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Baseline functional connectivity may predict placebo responses to accelerated rTMS treatment in major depression.

Authors
  • Wu, Guo-Rong1
  • Wang, Xiaowan1
  • Baeken, Chris2, 3, 4, 5
  • 1 Key Laboratory of Cognition and Personality, Faculty of Psychology, Southwest University, Chongqing, China. , (China)
  • 2 Department of Psychiatry and Medical Psychology, Ghent University, Ghent, Belgium. , (Belgium)
  • 3 Department of Psychiatry, Vrije Universiteit Brussel (VUB), Universitair Ziekenhuis Brussel (UZBrussel), Brussels, Belgium. , (Belgium)
  • 4 Ghent Experimental Psychiatry (GHEP) Lab, Ghent University, Ghent, Belgium. , (Belgium)
  • 5 Department of Electrical Engineering, Eindhoven University of Technology, Eindhoven, The Netherlands. , (Netherlands)
Type
Published Article
Journal
Human Brain Mapping
Publisher
Wiley (John Wiley & Sons)
Publication Date
Feb 15, 2020
Volume
41
Issue
3
Pages
632–639
Identifiers
DOI: 10.1002/hbm.24828
PMID: 31633261
Source
Medline
Keywords
Language
English
License
Unknown

Abstract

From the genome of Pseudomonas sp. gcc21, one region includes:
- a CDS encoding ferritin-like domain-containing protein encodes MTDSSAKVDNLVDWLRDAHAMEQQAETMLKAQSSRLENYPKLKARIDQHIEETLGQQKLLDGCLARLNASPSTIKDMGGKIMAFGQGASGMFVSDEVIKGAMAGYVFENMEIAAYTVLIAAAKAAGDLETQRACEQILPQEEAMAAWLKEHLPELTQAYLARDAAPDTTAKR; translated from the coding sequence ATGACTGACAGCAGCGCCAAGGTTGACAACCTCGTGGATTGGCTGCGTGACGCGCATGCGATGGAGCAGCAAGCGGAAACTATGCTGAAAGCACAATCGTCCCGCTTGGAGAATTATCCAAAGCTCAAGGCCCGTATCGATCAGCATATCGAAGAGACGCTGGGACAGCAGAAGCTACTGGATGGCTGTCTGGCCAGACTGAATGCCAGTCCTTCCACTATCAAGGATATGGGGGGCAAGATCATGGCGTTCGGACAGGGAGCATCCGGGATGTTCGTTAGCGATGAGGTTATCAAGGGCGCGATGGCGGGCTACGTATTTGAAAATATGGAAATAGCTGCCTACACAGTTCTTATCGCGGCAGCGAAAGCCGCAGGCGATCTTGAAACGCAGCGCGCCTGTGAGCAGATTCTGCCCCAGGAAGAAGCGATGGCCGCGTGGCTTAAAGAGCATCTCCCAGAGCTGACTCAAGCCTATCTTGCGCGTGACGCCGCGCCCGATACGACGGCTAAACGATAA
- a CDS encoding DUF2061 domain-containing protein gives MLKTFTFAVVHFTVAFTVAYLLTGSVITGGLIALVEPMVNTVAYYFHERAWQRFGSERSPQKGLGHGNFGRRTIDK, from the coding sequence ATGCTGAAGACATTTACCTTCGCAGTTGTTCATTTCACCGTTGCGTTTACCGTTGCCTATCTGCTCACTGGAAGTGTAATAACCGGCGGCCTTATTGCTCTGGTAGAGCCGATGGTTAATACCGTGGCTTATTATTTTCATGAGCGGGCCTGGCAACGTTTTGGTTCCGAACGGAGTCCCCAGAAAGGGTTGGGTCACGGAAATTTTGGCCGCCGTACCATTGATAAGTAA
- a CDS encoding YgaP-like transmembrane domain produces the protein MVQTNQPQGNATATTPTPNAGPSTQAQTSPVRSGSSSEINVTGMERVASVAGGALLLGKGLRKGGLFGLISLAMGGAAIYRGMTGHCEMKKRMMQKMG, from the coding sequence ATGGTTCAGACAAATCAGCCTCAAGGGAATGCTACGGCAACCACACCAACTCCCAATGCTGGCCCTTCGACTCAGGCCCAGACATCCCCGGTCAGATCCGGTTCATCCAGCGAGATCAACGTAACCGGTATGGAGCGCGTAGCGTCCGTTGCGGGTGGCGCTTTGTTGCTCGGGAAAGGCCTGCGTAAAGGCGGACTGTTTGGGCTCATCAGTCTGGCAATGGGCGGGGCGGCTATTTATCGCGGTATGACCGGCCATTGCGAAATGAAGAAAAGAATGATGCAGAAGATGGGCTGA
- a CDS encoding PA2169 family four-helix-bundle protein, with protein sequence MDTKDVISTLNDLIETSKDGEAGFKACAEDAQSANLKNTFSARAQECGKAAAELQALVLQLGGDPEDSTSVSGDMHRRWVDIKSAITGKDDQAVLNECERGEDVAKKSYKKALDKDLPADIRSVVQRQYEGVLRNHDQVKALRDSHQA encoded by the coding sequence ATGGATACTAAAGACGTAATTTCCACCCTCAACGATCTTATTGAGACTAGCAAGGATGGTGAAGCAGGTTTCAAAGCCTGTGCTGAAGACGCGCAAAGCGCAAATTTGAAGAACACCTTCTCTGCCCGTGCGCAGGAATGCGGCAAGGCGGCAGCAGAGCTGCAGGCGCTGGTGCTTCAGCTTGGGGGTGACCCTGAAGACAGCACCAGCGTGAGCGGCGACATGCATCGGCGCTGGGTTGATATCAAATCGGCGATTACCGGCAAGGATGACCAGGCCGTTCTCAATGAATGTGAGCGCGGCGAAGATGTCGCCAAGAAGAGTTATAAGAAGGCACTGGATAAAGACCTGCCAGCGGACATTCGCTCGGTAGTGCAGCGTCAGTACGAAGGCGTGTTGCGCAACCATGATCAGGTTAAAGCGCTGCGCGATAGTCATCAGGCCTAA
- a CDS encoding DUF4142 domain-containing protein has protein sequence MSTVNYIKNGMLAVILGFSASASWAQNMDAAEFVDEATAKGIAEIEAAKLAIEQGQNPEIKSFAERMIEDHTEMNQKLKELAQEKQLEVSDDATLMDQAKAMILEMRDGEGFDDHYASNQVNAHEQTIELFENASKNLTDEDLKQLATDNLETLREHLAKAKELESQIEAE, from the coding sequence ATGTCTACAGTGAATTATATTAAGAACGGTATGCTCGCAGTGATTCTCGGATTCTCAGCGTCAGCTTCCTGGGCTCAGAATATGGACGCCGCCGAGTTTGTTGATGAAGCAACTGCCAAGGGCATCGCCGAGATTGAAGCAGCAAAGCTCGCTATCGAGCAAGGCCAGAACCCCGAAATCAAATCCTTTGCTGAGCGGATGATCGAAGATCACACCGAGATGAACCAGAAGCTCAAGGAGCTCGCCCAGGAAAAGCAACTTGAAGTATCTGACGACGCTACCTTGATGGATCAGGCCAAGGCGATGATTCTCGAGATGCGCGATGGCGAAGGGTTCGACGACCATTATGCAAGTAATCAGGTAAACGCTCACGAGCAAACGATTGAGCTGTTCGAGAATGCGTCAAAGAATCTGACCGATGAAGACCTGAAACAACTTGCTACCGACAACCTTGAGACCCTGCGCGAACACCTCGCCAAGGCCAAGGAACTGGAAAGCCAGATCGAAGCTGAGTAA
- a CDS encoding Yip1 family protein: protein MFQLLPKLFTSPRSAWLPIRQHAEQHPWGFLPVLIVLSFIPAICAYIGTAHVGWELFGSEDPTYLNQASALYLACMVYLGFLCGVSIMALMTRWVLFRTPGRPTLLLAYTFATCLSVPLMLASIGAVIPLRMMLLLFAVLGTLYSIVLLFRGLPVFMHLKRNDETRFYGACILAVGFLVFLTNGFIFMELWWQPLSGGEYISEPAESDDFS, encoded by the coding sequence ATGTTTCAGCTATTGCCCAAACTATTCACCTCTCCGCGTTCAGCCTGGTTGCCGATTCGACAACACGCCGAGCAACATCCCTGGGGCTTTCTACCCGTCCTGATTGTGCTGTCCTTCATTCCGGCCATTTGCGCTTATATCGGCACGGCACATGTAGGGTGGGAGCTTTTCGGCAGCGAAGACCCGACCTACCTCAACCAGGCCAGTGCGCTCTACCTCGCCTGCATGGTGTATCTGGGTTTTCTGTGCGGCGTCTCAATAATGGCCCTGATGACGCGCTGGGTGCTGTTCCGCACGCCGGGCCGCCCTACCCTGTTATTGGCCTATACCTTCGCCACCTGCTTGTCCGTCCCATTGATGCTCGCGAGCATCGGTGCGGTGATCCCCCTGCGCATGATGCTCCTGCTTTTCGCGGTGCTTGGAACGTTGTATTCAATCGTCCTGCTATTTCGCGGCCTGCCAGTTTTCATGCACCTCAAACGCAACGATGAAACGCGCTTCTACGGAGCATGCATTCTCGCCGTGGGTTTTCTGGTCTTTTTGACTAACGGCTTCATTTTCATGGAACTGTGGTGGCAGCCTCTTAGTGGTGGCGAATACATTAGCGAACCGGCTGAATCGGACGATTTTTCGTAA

Although in theory sham repetitive transcranial magnetic stimulation (rTMS) has no inherent therapeutic value, nonetheless, such placebo stimulations may have relevant therapeutic effects in clinically depressed patients. On the other hand, antidepressant responses to sham rTMS are quite heterogeneous across individuals and its neural underpinnings have not been explored yet. The current brain imaging study aims to detect baseline neural fingerprints resulting in clinically beneficial placebo rTMS treatment responses. We collected resting-state functional magnetic resonance imaging data prior to a registered randomized clinical trial of accelerated placebo stimulation protocol in patients documented with treatment-resistant depression (http://clinicaltrials.gov/show/NCT01832805). In addition to global brain connectivity and rostral anterior cingulate cortex (rACC) seed-based functional connectivity (FC), elastic-net regression and cross-validation procedures were used to identify baseline intrinsic brain connectivity biomarkers for sham-rTMS responses. Placebo responses to accelerated sham rTMS were correlated with baseline global brain connectivity in the rACC/ventral medial prefrontal cortex (vmPFC). Concerning the rACC seed-based FC analysis, the placebo response was associated positively with the precuneus/posterior cingulate (PCun/PCC) cortex and negatively with the middle frontal gyrus. Our findings provide first brain imaging evidence for placebo responses to sham stimulation being predictable from rACC rsFC profiles, especially in brain areas implicated in (re)appraisal and self-focus processes. © 2019 The Authors. Human Brain Mapping published by Wiley Periodicals, Inc.

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